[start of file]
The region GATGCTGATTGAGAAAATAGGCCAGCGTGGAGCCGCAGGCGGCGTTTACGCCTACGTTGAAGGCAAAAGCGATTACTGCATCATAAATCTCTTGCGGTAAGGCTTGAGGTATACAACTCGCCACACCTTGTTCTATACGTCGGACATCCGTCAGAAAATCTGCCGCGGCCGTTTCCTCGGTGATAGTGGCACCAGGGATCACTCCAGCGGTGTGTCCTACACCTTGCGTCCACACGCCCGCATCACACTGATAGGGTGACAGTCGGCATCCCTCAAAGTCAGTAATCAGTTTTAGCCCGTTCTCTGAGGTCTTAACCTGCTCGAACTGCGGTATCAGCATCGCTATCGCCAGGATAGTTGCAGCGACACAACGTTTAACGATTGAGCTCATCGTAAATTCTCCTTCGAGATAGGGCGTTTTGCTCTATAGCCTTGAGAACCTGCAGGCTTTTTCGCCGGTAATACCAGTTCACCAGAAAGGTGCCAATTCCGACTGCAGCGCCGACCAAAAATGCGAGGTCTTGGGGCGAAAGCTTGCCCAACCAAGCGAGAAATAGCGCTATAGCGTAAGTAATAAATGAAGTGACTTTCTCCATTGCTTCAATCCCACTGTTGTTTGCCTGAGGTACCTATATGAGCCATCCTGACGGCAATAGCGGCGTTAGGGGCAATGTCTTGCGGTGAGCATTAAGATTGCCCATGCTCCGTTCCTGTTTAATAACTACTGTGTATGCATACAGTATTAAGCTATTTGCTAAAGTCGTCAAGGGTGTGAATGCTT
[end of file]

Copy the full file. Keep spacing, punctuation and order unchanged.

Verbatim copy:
The region GATGCTGATTGAGAAAATAGGCCAGCGTGGAGCCGCAGGCGGCGTTTACGCCTACGTTGAAGGCAAAAGCGATTACTGCATCATAAATCTCTTGCGGTAAGGCTTGAGGTATACAACTCGCCACACCTTGTTCTATACGTCGGACATCCGTCAGAAAATCTGCCGCGGCCGTTTCCTCGGTGATAGTGGCACCAGGGATCACTCCAGCGGTGTGTCCTACACCTTGCGTCCACACGCCCGCATCACACTGATAGGGTGACAGTCGGCATCCCTCAAAGTCAGTAATCAGTTTTAGCCCGTTCTCTGAGGTCTTAACCTGCTCGAACTGCGGTATCAGCATCGCTATCGCCAGGATAGTTGCAGCGACACAACGTTTAACGATTGAGCTCATCGTAAATTCTCCTTCGAGATAGGGCGTTTTGCTCTATAGCCTTGAGAACCTGCAGGCTTTTTCGCCGGTAATACCAGTTCACCAGAAAGGTGCCAATTCCGACTGCAGCGCCGACCAAAAATGCGAGGTCTTGGGGCGAAAGCTTGCCCAACCAAGCGAGAAATAGCGCTATAGCGTAAGTAATAAATGAAGTGACTTTCTCCATTGCTTCAATCCCACTGTTGTTTGCCTGAGGTACCTATATGAGCCATCCTGACGGCAATAGCGGCGTTAGGGGCAATGTCTTGCGGTGAGCATTAAGATTGCCCATGCTCCGTTCCTGTTTAATAACTACTGTGTATGCATACAGTATTAAGCTATTTGCTAAAGTCGTCAAGGGTGTGAATGCTT